Lemonade stands are a beloved summertime tradition. They help kids learn responsibility, interacting with adults, and of course basic math - not to mention getting kids outside in the summer!
Recently, someone called the police on three young brothers who were running a small lemonade stand near Denver. The police shut down this "unlicensed business." The boys didn't have a permit, which would have cost them $125 per day.
Stories like this one happen every year, in cities and towns across the country. Similar instances have happened in Georgia and Texas. Shouldn't kids be allowed to be kids?
To Neighbors & Police:
Shutting down a lemonade stand shuts down an opportunity for wholesome summer fun. Kids should be allowed to set up these simple roadside stands without having to duck the law or buy a pricey permit. After all, the goal of a lemonade stand is not to establish a business, but to give kids a fun way to interact with their communities and learn the very basics of buying and selling.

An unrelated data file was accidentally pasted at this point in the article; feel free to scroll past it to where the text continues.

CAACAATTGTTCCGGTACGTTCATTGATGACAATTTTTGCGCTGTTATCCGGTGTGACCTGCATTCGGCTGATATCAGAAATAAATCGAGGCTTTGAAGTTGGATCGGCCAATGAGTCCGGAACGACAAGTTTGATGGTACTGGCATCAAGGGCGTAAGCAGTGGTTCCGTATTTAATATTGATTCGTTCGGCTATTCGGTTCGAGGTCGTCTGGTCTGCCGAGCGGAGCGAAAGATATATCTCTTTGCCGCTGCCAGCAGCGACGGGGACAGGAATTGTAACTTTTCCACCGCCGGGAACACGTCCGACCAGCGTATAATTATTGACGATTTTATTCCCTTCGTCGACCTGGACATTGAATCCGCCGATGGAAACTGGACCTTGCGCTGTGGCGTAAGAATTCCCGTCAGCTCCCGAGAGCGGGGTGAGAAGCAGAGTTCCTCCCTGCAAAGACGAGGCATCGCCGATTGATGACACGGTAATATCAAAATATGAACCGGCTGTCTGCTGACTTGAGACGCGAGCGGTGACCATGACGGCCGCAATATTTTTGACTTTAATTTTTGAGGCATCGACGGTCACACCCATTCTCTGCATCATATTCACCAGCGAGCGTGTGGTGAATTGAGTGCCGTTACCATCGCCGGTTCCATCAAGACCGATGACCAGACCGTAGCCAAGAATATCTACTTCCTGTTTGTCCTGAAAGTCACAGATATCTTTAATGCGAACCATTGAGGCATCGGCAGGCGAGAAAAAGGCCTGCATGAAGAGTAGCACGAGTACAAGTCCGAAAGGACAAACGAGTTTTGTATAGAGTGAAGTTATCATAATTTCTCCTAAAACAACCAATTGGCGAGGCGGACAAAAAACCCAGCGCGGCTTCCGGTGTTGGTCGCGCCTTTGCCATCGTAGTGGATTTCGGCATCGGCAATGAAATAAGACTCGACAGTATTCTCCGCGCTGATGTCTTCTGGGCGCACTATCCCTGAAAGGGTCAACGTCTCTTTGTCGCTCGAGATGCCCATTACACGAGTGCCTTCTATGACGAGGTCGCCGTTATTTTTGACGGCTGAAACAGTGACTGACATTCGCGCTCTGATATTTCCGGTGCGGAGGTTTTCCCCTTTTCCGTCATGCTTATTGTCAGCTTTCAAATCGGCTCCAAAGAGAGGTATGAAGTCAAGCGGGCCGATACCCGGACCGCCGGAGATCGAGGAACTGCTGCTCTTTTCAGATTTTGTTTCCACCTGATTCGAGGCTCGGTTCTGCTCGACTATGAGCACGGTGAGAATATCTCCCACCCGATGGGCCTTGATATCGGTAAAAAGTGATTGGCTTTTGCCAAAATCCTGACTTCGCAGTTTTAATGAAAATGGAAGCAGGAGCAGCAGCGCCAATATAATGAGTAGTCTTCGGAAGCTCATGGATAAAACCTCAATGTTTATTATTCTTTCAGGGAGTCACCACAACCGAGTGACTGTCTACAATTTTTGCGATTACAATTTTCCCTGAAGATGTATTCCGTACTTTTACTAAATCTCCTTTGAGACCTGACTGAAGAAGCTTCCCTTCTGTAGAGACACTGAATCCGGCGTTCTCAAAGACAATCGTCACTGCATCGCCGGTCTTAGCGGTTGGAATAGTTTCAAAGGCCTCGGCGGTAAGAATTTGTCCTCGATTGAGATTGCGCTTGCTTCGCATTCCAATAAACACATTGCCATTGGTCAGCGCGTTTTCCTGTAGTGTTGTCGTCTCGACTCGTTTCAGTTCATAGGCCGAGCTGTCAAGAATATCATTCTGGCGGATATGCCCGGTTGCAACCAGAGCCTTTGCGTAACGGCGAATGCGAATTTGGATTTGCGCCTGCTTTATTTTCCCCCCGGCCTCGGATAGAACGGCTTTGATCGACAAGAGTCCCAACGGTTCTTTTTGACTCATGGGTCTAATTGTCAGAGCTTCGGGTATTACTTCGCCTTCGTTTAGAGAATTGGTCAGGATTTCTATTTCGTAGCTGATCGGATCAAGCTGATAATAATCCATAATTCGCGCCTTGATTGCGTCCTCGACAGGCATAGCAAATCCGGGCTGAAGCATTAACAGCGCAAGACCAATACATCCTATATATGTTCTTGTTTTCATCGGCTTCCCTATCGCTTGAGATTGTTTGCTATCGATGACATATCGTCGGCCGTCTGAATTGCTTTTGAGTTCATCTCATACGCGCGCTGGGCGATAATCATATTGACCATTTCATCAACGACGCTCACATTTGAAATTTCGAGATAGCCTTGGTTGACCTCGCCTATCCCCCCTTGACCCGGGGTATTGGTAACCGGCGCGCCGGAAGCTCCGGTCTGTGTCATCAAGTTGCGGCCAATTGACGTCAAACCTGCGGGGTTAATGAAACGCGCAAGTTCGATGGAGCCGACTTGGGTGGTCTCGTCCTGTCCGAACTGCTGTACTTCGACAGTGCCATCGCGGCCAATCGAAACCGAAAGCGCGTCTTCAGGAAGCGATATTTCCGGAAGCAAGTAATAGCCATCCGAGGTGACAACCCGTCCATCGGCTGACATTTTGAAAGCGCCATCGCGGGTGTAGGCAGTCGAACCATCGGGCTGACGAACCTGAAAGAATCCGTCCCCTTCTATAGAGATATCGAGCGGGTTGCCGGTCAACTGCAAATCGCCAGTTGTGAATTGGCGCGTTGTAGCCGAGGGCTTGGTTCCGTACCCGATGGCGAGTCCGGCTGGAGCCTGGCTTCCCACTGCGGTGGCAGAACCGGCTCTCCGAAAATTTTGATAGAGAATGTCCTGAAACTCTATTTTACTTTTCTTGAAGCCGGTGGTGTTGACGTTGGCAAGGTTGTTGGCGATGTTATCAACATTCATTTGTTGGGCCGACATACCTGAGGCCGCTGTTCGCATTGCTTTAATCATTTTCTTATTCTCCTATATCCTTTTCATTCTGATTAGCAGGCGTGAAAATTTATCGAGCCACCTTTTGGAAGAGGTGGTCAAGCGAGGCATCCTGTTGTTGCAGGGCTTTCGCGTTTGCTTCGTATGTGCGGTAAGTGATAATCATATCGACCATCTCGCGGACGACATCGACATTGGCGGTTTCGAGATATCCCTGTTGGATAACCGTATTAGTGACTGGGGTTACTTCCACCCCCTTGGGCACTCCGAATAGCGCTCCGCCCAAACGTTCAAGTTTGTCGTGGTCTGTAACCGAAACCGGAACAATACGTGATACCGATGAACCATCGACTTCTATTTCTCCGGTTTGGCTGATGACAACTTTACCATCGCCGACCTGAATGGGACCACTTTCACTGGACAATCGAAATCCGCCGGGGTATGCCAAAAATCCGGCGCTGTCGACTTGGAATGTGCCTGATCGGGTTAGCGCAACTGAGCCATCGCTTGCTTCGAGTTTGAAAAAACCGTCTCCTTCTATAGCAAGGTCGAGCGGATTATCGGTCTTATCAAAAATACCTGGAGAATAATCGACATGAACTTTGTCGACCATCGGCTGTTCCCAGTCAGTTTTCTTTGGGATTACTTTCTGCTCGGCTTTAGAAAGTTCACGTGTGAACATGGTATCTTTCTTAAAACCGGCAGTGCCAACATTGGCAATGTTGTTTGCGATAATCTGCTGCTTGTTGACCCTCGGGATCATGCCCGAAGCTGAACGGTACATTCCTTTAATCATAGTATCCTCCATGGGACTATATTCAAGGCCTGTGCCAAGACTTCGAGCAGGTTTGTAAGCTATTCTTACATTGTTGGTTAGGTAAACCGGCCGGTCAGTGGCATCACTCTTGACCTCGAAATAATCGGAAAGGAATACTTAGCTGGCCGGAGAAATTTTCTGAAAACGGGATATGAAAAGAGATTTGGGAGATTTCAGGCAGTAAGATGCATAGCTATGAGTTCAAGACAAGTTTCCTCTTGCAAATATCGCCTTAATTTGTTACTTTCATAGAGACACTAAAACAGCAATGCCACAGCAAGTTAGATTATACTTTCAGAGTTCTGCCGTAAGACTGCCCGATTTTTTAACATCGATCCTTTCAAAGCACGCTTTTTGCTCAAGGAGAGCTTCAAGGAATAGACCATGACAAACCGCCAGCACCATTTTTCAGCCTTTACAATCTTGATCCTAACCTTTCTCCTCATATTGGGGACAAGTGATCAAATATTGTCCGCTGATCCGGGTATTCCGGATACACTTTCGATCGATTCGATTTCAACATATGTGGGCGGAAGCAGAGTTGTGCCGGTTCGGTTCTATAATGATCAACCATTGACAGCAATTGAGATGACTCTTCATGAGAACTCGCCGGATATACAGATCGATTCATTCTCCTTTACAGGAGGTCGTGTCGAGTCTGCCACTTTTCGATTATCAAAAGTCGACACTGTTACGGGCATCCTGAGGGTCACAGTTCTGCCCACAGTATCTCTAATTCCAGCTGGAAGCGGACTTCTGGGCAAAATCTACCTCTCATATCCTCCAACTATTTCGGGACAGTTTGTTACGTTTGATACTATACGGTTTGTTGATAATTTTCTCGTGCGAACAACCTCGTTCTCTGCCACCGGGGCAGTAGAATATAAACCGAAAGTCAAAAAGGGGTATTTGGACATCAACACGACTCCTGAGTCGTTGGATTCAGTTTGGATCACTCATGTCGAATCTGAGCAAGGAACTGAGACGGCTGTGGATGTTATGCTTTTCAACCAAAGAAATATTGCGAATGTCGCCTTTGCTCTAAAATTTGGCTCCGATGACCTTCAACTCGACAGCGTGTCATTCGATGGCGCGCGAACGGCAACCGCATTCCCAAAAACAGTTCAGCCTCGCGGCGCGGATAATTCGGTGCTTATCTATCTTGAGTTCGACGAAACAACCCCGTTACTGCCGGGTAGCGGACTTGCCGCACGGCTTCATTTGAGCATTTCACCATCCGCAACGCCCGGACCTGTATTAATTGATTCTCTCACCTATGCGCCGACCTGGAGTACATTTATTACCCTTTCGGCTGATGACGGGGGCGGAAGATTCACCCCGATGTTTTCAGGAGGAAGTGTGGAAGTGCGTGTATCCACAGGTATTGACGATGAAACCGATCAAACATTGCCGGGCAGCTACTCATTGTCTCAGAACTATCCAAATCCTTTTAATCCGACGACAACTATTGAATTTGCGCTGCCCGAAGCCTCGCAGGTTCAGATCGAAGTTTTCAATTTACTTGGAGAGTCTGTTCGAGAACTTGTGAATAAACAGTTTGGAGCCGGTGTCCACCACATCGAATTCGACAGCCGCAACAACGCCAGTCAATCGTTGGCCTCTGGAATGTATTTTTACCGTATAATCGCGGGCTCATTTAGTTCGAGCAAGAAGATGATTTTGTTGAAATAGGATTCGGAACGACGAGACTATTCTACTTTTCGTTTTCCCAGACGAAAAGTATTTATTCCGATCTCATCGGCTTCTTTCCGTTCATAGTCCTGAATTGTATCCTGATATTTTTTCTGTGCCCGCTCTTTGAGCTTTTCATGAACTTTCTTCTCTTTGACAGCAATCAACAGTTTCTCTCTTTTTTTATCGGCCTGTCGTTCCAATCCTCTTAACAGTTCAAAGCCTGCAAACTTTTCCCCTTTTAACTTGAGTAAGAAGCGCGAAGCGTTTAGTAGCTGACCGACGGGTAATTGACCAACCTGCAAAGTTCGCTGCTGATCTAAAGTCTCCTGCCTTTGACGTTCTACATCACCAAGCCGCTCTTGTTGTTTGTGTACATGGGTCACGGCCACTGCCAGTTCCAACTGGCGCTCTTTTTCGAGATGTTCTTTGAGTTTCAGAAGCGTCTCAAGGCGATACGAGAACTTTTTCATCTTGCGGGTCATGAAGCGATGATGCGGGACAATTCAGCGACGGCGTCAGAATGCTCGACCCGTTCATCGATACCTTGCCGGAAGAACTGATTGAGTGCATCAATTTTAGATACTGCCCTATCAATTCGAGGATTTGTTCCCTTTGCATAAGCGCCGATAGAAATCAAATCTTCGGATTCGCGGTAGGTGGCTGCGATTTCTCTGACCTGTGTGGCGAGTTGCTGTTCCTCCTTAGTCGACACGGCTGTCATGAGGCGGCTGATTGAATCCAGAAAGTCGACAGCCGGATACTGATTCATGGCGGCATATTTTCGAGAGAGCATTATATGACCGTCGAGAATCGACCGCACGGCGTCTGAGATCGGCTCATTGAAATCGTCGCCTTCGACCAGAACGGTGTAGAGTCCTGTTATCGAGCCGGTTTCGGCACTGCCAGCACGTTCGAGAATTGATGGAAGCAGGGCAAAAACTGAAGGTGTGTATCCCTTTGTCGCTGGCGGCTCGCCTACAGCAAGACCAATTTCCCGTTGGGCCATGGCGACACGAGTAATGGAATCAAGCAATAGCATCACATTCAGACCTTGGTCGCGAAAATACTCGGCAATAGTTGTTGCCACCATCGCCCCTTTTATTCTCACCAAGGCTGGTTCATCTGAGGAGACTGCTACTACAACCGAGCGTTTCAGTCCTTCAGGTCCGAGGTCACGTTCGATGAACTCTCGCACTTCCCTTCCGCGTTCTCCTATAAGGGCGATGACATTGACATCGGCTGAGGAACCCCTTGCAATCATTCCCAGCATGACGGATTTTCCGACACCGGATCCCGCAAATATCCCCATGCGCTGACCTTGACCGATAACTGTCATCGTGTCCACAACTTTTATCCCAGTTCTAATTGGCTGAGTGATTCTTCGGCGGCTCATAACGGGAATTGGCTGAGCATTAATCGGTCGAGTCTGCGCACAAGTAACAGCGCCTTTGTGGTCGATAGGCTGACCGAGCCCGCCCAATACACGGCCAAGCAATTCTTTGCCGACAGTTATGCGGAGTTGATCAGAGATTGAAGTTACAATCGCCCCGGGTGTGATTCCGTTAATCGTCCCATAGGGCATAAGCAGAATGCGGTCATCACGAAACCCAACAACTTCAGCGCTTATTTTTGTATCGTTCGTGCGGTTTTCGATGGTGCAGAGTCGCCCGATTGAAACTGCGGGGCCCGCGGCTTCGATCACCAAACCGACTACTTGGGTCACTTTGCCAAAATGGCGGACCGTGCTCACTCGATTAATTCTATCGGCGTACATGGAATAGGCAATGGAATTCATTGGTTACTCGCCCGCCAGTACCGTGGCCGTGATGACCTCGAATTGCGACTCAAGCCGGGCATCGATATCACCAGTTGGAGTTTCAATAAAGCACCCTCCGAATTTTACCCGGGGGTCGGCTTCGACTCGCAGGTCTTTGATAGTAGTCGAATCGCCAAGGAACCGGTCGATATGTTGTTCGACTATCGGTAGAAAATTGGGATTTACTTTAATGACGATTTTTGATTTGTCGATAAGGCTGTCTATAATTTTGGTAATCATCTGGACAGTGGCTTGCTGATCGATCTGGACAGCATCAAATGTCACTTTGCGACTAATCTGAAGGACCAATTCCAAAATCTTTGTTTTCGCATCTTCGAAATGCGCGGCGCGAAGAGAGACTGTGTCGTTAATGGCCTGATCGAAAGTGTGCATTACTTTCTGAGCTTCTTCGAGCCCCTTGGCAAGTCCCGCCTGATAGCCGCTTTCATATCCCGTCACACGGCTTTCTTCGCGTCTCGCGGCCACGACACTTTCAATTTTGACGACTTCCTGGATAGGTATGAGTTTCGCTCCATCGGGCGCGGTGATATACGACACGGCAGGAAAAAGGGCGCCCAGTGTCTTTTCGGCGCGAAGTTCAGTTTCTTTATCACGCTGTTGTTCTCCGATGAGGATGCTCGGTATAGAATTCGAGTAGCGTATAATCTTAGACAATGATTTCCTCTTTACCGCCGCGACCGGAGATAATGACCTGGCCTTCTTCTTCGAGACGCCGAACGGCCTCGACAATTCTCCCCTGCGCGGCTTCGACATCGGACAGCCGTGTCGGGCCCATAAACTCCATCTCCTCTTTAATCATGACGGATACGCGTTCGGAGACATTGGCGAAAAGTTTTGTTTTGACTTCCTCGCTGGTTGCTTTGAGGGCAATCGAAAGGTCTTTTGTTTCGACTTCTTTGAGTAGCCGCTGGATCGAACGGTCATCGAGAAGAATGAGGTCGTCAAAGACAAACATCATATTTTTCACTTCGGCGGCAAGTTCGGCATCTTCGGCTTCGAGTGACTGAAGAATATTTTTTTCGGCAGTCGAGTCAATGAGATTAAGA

Lemonade stands run by young children should not be subject to restrictive business regulations. No innocent kid should be apprehended by police over a simple refreshment stand. Yet stands are getting shut down in different places across the country. Life is giving these kids lemons. Instead, let them make lemonade!